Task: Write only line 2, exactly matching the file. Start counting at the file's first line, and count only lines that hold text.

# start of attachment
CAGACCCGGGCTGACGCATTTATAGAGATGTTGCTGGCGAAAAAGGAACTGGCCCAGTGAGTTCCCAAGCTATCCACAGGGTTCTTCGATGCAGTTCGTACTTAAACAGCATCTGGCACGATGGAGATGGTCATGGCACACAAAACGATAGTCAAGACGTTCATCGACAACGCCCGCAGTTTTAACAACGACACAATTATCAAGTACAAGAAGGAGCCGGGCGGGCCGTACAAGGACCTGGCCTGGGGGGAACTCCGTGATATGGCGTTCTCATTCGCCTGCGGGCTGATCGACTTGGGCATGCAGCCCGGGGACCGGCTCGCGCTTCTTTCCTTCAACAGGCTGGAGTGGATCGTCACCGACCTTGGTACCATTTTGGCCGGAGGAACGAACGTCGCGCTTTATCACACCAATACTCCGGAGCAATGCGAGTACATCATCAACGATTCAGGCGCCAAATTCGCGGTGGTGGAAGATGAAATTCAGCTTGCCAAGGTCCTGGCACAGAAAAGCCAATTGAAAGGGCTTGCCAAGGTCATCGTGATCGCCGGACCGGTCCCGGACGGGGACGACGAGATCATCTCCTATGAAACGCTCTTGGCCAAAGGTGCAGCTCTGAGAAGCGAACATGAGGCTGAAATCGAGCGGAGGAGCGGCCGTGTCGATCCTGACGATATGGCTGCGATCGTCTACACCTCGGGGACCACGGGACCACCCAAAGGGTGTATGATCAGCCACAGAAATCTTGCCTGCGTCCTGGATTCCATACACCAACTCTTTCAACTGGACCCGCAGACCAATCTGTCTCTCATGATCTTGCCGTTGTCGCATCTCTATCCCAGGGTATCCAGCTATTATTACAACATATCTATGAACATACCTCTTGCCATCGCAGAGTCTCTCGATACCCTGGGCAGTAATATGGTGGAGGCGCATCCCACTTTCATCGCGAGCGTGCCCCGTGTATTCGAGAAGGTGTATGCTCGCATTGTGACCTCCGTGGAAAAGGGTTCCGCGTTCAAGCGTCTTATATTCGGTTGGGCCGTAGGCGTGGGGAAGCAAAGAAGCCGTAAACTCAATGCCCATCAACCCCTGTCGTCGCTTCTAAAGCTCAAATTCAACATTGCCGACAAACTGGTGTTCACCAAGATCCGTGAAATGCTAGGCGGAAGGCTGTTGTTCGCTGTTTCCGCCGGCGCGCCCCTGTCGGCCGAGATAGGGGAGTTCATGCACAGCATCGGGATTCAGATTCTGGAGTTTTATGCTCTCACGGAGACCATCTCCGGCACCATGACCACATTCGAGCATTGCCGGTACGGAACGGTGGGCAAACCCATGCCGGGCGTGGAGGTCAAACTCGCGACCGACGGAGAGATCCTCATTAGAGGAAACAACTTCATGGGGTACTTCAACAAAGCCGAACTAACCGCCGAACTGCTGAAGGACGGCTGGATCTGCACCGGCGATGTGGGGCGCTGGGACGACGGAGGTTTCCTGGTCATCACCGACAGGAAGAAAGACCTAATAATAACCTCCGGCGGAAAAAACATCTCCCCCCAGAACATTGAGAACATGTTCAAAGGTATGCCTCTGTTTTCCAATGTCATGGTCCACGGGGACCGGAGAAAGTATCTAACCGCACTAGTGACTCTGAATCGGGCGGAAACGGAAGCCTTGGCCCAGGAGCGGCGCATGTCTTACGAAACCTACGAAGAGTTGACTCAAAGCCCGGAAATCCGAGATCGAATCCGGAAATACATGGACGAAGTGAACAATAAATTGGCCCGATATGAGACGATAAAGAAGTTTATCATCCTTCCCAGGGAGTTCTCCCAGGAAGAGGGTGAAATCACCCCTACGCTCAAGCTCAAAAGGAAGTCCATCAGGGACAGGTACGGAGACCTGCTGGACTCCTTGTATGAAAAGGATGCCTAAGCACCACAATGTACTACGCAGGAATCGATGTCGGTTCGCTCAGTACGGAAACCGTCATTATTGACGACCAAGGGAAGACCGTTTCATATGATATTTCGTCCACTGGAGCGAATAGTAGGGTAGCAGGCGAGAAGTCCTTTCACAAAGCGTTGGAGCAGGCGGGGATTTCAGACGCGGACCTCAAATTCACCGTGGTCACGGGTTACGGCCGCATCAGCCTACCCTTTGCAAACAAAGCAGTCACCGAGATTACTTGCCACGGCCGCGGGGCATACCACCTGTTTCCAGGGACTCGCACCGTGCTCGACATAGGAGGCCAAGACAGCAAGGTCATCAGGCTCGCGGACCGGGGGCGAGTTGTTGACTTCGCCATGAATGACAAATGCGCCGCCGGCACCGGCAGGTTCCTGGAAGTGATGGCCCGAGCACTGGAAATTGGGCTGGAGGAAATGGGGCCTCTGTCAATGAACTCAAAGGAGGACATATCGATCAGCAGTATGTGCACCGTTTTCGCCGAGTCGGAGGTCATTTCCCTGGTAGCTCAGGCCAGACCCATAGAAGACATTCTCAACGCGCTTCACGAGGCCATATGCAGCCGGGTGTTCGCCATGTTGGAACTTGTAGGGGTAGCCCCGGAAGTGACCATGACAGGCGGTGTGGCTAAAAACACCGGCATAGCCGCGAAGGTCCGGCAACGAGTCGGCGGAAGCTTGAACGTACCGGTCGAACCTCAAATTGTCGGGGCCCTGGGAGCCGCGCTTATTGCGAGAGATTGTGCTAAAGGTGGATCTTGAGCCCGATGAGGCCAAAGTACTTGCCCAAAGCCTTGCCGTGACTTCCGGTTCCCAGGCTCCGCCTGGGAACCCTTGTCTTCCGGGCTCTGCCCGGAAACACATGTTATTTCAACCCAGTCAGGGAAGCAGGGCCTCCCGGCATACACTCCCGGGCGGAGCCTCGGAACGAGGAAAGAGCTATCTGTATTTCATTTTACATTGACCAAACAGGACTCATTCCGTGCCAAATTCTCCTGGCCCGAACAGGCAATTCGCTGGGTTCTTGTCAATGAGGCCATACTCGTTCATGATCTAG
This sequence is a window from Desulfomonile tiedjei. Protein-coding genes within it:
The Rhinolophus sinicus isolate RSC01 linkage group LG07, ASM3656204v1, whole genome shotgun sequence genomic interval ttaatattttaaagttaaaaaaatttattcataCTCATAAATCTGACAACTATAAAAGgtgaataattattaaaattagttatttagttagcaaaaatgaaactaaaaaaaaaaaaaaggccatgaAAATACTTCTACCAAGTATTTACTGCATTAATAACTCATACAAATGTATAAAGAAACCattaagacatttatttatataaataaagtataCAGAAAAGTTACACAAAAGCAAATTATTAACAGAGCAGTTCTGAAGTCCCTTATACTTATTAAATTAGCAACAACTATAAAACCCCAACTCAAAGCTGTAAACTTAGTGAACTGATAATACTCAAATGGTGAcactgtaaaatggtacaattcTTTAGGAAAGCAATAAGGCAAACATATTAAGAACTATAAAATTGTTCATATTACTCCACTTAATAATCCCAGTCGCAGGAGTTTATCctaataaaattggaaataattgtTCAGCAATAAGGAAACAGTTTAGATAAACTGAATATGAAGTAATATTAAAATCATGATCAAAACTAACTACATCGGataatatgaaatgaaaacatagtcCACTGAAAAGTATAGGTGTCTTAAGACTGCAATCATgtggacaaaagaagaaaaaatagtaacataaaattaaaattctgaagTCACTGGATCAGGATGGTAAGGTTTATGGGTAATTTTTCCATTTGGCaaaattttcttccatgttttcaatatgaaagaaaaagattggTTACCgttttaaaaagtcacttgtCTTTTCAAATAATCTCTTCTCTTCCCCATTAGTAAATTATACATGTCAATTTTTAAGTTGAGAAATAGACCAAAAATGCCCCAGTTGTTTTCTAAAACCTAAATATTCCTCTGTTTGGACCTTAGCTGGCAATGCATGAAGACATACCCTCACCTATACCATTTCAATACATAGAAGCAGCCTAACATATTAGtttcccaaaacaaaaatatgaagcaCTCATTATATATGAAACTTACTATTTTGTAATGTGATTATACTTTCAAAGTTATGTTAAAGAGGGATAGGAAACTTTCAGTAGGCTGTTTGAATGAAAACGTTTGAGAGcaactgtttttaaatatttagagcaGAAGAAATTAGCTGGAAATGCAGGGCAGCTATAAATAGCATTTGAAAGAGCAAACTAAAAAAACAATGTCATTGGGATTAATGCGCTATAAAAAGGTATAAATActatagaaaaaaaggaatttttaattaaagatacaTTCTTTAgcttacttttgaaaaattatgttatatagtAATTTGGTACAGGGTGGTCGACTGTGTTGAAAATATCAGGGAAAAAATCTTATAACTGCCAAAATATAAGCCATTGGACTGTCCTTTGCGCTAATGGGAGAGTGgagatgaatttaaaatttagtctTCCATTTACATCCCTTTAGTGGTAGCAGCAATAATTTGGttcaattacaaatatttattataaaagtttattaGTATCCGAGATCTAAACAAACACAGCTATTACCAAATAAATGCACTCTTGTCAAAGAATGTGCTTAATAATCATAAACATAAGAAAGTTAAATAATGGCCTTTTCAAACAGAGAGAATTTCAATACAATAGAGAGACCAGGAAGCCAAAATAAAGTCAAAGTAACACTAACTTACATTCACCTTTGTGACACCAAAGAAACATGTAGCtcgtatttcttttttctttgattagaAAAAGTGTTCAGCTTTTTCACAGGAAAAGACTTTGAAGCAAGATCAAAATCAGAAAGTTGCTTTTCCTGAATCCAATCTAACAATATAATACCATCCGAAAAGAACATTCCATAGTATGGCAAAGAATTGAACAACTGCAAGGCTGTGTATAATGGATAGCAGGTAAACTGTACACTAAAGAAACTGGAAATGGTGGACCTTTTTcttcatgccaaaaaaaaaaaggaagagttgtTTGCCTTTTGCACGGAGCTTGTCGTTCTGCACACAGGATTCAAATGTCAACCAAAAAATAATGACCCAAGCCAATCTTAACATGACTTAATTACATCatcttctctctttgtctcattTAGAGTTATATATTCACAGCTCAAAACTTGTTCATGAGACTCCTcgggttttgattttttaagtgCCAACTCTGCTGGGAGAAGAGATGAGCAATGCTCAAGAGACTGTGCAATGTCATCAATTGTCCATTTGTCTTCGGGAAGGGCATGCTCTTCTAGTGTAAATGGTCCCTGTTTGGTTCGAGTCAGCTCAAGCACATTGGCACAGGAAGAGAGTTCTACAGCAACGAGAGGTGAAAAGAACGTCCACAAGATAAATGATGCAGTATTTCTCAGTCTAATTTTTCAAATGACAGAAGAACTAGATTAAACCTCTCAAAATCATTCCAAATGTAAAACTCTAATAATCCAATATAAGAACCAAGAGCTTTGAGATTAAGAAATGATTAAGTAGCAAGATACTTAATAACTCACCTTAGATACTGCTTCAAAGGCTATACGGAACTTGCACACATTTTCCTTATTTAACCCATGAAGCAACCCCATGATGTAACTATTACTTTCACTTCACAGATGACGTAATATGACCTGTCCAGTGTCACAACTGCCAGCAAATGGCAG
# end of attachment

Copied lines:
This sequence is a window from Desulfomonile tiedjei. Protein-coding genes within it: